Si hoc legere scis nimium eruditionis habes.

  5. #15
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    Quote Originally Posted by Electric-Light View Post
    You should read through the equipment manual. See if neutral is required as mentioned already.
    What were those voltage readings? It might be usable over the range you provided but might require setting it properly for the line and load voltage.

    In your application context inverter and UPS are the same thing and you should avoid the layers of series connected transformers and UPS to minimize efficiency reduction.

    I took the equipment back to the seller and then they told me that it can’t feed it from a three phase system but rather from a single phase system, so I needed to get a special transformer in order to change from 208V line-line voltage from the thee phase transformer to 240V single phase and then input that to the inverter.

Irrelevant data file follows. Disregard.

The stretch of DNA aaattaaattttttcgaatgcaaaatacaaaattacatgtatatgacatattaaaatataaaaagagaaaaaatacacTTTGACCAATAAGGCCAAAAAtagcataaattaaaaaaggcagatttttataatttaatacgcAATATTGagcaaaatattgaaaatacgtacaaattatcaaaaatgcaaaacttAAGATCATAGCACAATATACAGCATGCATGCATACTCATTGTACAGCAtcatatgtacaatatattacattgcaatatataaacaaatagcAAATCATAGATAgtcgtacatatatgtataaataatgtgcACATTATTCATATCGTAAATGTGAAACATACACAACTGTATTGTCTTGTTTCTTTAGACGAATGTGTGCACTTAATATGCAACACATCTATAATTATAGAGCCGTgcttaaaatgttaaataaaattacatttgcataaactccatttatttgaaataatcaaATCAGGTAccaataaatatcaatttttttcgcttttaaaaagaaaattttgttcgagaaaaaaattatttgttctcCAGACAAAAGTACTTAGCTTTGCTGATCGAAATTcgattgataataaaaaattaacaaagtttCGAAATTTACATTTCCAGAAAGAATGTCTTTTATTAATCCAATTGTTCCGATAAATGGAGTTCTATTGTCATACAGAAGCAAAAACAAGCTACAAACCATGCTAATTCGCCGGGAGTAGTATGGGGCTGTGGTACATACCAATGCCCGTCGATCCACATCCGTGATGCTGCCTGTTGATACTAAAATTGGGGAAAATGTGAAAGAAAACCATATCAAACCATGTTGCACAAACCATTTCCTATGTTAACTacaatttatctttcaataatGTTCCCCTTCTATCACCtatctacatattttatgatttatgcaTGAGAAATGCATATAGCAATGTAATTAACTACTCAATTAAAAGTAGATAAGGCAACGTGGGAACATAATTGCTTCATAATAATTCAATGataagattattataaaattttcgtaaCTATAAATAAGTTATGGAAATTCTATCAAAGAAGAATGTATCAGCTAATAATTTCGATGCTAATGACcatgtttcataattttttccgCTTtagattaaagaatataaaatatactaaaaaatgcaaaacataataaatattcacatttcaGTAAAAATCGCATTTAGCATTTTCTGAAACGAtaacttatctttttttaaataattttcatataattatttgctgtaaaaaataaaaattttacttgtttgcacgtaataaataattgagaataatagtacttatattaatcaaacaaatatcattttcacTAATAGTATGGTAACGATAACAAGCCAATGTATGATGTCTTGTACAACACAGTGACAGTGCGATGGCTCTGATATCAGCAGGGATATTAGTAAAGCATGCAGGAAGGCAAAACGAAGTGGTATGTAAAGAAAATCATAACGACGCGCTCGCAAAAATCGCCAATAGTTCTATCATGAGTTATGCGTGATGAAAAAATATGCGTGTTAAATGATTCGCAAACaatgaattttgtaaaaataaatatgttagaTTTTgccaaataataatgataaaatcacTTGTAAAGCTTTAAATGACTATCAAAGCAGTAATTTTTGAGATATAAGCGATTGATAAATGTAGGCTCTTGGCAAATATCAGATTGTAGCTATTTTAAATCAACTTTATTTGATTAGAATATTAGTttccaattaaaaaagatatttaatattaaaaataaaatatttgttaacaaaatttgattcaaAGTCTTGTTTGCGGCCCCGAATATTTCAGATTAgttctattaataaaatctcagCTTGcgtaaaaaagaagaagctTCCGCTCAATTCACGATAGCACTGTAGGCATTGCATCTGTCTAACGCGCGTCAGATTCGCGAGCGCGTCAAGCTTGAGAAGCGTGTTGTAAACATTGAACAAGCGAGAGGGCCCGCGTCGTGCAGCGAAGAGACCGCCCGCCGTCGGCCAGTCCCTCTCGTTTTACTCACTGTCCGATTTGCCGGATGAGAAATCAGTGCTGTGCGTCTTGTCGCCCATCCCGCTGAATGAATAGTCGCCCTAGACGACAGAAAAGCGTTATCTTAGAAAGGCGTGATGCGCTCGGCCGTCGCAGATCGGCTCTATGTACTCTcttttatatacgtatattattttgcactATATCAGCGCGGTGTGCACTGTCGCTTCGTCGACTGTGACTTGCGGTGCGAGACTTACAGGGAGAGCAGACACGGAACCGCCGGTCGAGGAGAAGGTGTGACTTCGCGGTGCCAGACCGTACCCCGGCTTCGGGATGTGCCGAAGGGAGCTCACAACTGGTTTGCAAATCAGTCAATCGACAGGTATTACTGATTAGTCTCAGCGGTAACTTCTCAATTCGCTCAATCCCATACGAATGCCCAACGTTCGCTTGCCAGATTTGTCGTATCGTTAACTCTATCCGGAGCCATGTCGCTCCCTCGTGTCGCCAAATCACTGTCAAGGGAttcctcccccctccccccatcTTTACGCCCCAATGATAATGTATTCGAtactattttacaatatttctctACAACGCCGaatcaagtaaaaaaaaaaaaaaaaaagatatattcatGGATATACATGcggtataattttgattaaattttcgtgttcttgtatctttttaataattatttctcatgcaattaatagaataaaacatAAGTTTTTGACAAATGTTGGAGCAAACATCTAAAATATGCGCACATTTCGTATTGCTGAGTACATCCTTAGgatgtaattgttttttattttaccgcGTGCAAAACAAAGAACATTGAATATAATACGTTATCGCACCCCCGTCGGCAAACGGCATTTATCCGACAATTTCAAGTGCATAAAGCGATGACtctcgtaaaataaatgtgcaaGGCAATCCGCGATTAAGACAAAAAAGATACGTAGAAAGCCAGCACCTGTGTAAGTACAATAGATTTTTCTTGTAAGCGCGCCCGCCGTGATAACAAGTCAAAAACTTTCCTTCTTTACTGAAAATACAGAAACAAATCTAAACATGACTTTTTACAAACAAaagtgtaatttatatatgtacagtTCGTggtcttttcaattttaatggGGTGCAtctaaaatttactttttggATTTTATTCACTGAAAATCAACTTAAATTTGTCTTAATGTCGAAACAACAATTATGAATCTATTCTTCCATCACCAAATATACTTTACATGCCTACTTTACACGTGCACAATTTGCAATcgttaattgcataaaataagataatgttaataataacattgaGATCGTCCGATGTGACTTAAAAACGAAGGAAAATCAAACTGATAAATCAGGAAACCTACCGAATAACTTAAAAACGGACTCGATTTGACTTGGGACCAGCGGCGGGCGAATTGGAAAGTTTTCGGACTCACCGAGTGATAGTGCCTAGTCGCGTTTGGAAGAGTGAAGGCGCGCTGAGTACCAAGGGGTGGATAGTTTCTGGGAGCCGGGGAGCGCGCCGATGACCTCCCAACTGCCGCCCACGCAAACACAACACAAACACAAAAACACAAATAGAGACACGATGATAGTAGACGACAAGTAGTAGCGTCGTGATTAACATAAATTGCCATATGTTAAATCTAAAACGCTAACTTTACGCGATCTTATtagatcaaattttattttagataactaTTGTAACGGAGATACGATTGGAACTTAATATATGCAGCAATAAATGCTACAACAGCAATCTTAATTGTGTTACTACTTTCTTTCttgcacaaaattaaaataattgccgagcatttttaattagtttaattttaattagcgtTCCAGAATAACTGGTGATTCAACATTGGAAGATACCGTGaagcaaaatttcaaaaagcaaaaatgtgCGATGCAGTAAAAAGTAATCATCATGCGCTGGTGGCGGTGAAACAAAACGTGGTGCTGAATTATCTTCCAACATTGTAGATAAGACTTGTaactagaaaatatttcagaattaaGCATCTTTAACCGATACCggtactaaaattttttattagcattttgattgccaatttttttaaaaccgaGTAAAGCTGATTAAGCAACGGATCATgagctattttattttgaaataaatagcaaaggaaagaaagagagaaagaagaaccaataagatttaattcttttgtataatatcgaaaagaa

In this case the neutral is required because the UPS requires it in order to provide 120V output, also the lighting circuits before the UPS also require it. About the readings I don’t remember exactly but they were way off, I think the reading was 84V between L1 and N, and 234 between L2 and N, also both readings were fluctuating a Little.
    Anyways the supplier confirmed it was damaged and repaired it at their shop, then tested it and readings were ok (they replaced a board inside though didn’t say which exactly) and now we’re waiting for that famous special transformer to arrive.

    [/QUOTE]They're running single phase 208 or 240v. When you have UPS involved, it affects the line cut off or transfer point.[/QUOTE]

    About this part I was talking about what difference does it makes for the new inverter control board to be fed from a three phase 208V circuit and a single phase 240V circuit. Because in terms of the acceptable input range specified, 208V it’s ok.

  6. #16
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    Quote Originally Posted by Besoeker View Post